December 13, 2005

Repost: Mistakes -- by Bruce Lin

Josh* was in the reading room reading a thick book. There were other kids in the same room playing computer games or chatting, but Josh didn't seem to get bothered. I went over to him and found that he was reading the English version of “Harry Potter and the Goblet of Fire,” the fourth installment of the Harry Potter series. It was surprising. However popular Harry Potter was, it was difficult even for an adult to read, and Josh was only 8. Curious, I asked Josh if he could understand the book. He said: “Well…just some…”He blushed. I pointed at some words on the page to know if Josh knew them, and he either shook his head or guessed them wrong. Finally, I pointed at “reckon” and Josh replied: “Maybe…it means ‘think.’”Josh was right this time, though he was not so sure.

It's easy to make out the situation: Josh focused on the words he knew – rather than whining on the words he didn't know – to make sense of the Harry Potter story.As I had just learned, it's unlikely that Josh would know most of the words in the book. However, those few words he knew gave him enough clues to somewhat brighten up the story.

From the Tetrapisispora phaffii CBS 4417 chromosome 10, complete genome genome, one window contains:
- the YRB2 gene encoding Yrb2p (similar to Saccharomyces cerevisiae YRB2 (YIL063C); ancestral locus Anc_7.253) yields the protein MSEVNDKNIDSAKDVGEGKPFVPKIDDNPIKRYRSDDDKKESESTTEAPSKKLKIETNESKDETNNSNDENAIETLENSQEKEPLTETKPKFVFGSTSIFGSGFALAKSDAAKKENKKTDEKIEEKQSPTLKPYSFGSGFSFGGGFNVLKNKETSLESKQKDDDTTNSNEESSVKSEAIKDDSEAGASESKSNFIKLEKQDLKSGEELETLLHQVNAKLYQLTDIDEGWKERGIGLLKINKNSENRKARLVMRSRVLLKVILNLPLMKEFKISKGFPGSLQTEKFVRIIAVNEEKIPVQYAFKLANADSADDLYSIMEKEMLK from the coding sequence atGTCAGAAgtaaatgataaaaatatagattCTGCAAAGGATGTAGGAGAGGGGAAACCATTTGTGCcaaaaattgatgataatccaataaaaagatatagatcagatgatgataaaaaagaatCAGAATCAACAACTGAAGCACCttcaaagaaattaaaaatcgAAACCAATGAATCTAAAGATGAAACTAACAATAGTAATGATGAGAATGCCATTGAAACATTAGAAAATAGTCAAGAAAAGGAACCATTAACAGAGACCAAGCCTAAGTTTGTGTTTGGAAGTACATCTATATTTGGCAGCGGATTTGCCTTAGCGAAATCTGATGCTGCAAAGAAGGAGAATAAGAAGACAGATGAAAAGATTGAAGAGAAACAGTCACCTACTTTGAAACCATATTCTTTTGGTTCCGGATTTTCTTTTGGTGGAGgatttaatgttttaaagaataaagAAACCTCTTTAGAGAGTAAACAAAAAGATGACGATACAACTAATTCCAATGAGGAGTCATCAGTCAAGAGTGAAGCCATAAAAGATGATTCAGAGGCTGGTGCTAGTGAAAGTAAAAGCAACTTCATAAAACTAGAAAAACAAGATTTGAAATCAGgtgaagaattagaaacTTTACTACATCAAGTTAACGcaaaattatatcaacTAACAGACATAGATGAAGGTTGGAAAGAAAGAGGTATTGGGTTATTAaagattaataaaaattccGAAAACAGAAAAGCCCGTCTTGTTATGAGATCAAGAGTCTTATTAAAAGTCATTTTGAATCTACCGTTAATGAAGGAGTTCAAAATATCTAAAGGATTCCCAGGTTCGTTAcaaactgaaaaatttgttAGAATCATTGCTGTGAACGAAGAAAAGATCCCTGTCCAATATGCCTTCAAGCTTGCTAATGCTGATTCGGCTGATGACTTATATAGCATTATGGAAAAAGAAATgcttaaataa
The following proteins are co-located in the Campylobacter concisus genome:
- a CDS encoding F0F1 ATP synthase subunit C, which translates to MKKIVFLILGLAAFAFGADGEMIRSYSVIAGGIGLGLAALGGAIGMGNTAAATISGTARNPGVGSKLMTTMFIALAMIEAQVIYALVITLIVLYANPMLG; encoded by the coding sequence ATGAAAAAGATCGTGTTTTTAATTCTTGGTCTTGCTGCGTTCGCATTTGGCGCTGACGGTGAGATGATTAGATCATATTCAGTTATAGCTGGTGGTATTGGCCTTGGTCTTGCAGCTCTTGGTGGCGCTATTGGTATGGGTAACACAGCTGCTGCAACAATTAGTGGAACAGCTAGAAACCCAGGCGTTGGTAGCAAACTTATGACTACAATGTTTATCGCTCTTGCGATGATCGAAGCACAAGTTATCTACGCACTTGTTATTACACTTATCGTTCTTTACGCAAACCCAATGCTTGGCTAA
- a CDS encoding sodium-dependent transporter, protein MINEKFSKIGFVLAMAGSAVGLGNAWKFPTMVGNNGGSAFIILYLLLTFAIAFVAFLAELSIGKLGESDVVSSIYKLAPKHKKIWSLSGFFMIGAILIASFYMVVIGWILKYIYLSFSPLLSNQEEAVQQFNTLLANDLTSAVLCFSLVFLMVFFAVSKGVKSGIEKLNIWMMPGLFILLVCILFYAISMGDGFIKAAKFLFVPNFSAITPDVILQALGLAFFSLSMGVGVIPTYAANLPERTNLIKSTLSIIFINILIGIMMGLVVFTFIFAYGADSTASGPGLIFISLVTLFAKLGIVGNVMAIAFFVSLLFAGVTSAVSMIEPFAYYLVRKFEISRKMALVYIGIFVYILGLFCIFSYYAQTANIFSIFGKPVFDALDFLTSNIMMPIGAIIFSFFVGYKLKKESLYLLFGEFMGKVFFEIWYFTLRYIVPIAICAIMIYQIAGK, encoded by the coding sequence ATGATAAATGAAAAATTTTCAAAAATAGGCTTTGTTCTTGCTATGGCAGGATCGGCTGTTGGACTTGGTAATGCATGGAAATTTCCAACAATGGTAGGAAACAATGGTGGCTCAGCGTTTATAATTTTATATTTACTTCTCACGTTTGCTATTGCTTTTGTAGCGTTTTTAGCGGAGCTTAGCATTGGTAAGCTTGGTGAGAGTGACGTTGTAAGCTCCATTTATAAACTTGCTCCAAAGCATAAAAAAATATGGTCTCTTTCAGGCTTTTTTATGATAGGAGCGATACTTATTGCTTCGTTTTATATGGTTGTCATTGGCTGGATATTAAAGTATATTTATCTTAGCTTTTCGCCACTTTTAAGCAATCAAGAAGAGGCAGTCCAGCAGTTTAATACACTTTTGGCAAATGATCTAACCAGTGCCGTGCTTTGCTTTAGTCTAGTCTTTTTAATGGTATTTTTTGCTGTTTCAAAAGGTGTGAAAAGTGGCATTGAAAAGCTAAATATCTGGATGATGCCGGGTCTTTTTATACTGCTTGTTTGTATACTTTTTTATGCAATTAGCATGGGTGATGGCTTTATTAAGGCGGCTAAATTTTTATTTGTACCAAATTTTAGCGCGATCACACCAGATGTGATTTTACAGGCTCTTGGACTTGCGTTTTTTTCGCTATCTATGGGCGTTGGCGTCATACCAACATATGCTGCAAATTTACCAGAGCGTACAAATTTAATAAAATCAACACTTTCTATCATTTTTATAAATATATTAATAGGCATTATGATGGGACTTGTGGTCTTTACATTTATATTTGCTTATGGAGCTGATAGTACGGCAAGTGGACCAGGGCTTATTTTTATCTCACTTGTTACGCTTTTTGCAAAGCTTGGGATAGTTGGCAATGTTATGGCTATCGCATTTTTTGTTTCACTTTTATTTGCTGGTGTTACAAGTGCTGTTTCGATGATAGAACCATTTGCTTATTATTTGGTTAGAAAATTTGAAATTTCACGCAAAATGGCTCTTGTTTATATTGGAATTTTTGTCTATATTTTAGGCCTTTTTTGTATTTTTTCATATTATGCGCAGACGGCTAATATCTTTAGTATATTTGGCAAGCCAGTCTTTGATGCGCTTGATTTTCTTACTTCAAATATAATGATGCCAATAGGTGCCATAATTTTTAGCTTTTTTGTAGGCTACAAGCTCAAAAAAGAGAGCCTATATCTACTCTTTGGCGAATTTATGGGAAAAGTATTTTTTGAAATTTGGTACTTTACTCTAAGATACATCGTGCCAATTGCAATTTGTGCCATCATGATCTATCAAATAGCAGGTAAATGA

On the other hand, many adults – especially smarter ones – often complain that there are too many words in English; they have this preoccupation that it's important to know many words in order to read.Probably those unknown words in a text make them feel insecure and reading becomes repulsive. In the end, they end up reading very little because of the fear. Uncertainties stop them from moving forward.

I don't know what that is, but there must be something in the society that educates people to limit their perceptions – maybe it is the unacceptability of mistakes. In the competitive business world, a tiny human error can cause an unrecoverable disaster.

But reading is a different matter. Imagine reading as an adventure in which you will never get punished for making mistakes – and those mistakes are important stepping stones for you to climb higher and to explore more. Josh was only 8 and knew little; he could only use his imagination to guess the part he did not understand when reading Harry Potter. I don't think he was some kind of child prodigy; he simply had no fear of the unknown – his na鴳e curiosity was not yet polluted by the adult rationality. To be sure, he might understand only very little from the book, but his attitude in learning was already better than most adults. He did not complain that he did not know this or that word when reading.

Because he did not know how to.

*Josh is not his real name.

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